Production? What production? Director Paul Higgins has left barely a fingerprint on Puccini’s tale of exploitation, deception and disappointed hope. The first let-down is the set – there isn't one. Instead, the action unfolds on an empty stage, save for one screen. A single chair arrives in the second act, but, by then, one senses that Higgins has invested all his energy into defining the characters and the central relationship between American lieutenant Pinkerton his hapless conquest – 15-year-old Japanese girl Cio-Cio San.
And fair enough, had Higgins succeeded. However, for the most part, the drama is almost as anaemic as what passes for the set. Much of the acting is wooden, characters fail to engage with one another, long passages fly by with hardly a flicker of movement from the stage. Joseph Wolverton sings passably but makes a colourless Pinkerton. David Stephenson’s Sharpless and Patricia Orr’s Suzuki are decent enough. By and large, however, the singers struggle to be heard above the roar of the orchestra – owing, in part, to Manlio Benzi’s rather robust, one-dimensional conducting.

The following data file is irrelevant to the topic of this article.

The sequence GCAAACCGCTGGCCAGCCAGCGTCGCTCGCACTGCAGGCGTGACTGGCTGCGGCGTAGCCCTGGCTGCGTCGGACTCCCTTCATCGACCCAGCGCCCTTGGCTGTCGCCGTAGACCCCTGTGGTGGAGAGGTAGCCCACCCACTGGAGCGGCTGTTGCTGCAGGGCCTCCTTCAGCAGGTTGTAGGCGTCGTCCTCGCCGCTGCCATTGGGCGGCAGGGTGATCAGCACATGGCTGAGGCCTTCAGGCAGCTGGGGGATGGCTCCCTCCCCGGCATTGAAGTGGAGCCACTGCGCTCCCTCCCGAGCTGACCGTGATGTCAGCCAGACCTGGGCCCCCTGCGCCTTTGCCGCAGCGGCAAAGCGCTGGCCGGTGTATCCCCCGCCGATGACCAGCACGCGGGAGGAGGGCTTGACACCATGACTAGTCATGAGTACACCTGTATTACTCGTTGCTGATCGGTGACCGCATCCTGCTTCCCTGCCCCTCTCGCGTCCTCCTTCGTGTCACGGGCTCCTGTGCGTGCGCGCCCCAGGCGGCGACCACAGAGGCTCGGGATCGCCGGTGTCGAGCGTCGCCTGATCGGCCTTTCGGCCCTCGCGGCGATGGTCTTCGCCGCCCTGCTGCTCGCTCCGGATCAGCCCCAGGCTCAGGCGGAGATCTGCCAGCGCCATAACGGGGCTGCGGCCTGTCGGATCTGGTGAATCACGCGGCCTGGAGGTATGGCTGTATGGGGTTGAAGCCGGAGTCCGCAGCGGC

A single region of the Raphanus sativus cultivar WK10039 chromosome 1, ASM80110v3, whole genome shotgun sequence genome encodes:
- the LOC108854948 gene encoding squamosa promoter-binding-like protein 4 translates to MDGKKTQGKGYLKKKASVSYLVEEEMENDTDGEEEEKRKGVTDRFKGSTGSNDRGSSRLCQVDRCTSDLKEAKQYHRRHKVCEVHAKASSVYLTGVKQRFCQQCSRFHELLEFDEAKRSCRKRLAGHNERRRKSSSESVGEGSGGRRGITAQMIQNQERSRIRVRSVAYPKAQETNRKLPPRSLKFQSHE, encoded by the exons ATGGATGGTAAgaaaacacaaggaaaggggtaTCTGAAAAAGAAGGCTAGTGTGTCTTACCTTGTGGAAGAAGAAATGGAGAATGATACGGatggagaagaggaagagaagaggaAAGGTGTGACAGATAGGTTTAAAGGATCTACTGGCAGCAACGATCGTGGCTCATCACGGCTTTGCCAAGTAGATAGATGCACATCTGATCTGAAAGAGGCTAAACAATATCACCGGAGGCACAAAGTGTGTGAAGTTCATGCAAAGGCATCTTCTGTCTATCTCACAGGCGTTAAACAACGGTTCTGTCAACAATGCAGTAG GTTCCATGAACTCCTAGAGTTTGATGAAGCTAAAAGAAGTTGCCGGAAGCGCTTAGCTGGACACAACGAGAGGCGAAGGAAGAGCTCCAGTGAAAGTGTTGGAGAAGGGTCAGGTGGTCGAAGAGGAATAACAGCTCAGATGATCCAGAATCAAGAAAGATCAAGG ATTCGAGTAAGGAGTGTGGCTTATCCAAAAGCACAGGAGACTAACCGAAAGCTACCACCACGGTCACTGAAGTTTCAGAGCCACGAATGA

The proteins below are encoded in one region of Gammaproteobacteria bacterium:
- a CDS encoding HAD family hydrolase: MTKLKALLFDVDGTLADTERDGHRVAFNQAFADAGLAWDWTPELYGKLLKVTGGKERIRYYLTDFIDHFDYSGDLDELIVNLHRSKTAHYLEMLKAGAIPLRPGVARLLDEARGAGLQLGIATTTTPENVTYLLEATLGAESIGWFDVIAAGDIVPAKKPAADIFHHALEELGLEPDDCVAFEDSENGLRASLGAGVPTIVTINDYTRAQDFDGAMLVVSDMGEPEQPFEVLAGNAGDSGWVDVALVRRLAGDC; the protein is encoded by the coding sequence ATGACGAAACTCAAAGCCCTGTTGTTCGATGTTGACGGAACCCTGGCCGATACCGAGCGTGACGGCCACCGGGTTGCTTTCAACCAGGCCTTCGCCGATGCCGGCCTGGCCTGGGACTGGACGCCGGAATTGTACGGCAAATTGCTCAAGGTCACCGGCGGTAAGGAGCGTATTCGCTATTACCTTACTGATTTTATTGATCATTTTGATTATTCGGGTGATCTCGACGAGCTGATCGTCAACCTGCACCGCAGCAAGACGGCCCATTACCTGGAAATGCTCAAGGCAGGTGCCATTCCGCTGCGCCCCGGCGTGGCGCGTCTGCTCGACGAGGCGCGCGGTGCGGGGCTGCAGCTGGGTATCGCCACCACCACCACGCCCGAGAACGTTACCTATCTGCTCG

With so little directorial input and characters that we fail to believe in, the opera – already far from being Puccini’s shortest – starts to feel even longer. The redeeming feature is soprano Anne Sophie Duprels, who puts in a vocally pristine, dignified and deeply felt performance in the title role. Hannah Nepil
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